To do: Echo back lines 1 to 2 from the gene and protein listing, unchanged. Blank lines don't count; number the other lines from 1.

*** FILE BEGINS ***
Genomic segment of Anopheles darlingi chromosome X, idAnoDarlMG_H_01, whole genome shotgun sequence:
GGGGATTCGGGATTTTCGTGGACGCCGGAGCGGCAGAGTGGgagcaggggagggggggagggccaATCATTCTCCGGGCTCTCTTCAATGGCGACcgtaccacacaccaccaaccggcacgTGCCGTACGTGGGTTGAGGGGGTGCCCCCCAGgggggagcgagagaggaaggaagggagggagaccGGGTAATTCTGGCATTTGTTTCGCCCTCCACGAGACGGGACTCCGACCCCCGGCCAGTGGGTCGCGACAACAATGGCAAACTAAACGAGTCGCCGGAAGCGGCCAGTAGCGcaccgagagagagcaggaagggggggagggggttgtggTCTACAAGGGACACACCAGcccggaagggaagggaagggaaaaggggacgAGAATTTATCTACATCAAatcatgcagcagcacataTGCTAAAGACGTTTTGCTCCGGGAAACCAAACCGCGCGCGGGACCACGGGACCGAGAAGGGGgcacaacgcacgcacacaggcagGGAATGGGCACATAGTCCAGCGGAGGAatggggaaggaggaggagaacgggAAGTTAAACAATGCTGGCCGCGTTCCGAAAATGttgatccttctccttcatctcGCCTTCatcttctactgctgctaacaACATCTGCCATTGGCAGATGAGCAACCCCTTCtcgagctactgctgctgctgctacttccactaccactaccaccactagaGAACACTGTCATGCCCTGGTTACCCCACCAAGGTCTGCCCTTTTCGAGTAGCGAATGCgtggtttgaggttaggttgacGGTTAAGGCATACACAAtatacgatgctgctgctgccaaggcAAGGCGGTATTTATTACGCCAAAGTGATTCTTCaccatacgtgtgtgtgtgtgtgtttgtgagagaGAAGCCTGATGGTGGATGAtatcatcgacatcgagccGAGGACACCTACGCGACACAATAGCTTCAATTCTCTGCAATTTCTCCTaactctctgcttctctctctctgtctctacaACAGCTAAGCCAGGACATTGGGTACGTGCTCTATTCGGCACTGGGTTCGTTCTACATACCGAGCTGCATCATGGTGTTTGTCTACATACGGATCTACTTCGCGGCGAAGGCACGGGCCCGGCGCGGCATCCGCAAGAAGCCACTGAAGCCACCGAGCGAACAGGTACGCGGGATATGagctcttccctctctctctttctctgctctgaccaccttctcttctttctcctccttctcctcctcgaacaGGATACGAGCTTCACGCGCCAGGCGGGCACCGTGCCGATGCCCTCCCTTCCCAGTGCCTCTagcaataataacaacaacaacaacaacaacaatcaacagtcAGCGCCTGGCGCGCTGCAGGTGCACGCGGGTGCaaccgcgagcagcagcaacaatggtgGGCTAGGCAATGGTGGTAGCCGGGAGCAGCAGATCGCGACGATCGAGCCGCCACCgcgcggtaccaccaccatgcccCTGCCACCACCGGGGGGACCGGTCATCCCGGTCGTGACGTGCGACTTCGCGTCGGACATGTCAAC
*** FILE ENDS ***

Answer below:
Genomic segment of Anopheles darlingi chromosome X, idAnoDarlMG_H_01, whole genome shotgun sequence:
GGGGATTCGGGATTTTCGTGGACGCCGGAGCGGCAGAGTGGgagcaggggagggggggagggccaATCATTCTCCGGGCTCTCTTCAATGGCGACcgtaccacacaccaccaaccggcacgTGCCGTACGTGGGTTGAGGGGGTGCCCCCCAGgggggagcgagagaggaaggaagggagggagaccGGGTAATTCTGGCATTTGTTTCGCCCTCCACGAGACGGGACTCCGACCCCCGGCCAGTGGGTCGCGACAACAATGGCAAACTAAACGAGTCGCCGGAAGCGGCCAGTAGCGcaccgagagagagcaggaagggggggagggggttgtggTCTACAAGGGACACACCAGcccggaagggaagggaagggaaaaggggacgAGAATTTATCTACATCAAatcatgcagcagcacataTGCTAAAGACGTTTTGCTCCGGGAAACCAAACCGCGCGCGGGACCACGGGACCGAGAAGGGGgcacaacgcacgcacacaggcagGGAATGGGCACATAGTCCAGCGGAGGAatggggaaggaggaggagaacgggAAGTTAAACAATGCTGGCCGCGTTCCGAAAATGttgatccttctccttcatctcGCCTTCatcttctactgctgctaacaACATCTGCCATTGGCAGATGAGCAACCCCTTCtcgagctactgctgctgctgctacttccactaccactaccaccactagaGAACACTGTCATGCCCTGGTTACCCCACCAAGGTCTGCCCTTTTCGAGTAGCGAATGCgtggtttgaggttaggttgacGGTTAAGGCATACACAAtatacgatgctgctgctgccaaggcAAGGCGGTATTTATTACGCCAAAGTGATTCTTCaccatacgtgtgtgtgtgtgtgtttgtgagagaGAAGCCTGATGGTGGATGAtatcatcgacatcgagccGAGGACACCTACGCGACACAATAGCTTCAATTCTCTGCAATTTCTCCTaactctctgcttctctctctctgtctctacaACAGCTAAGCCAGGACATTGGGTACGTGCTCTATTCGGCACTGGGTTCGTTCTACATACCGAGCTGCATCATGGTGTTTGTCTACATACGGATCTACTTCGCGGCGAAGGCACGGGCCCGGCGCGGCATCCGCAAGAAGCCACTGAAGCCACCGAGCGAACAGGTACGCGGGATATGagctcttccctctctctctttctctgctctgaccaccttctcttctttctcctccttctcctcctcgaacaGGATACGAGCTTCACGCGCCAGGCGGGCACCGTGCCGATGCCCTCCCTTCCCAGTGCCTCTagcaataataacaacaacaacaacaacaacaatcaacagtcAGCGCCTGGCGCGCTGCAGGTGCACGCGGGTGCaaccgcgagcagcagcaacaatggtgGGCTAGGCAATGGTGGTAGCCGGGAGCAGCAGATCGCGACGATCGAGCCGCCACCgcgcggtaccaccaccatgcccCTGCCACCACCGGGGGGACCGGTCATCCCGGTCGTGACGTGCGACTTCGCGTCGGACATGTCAAC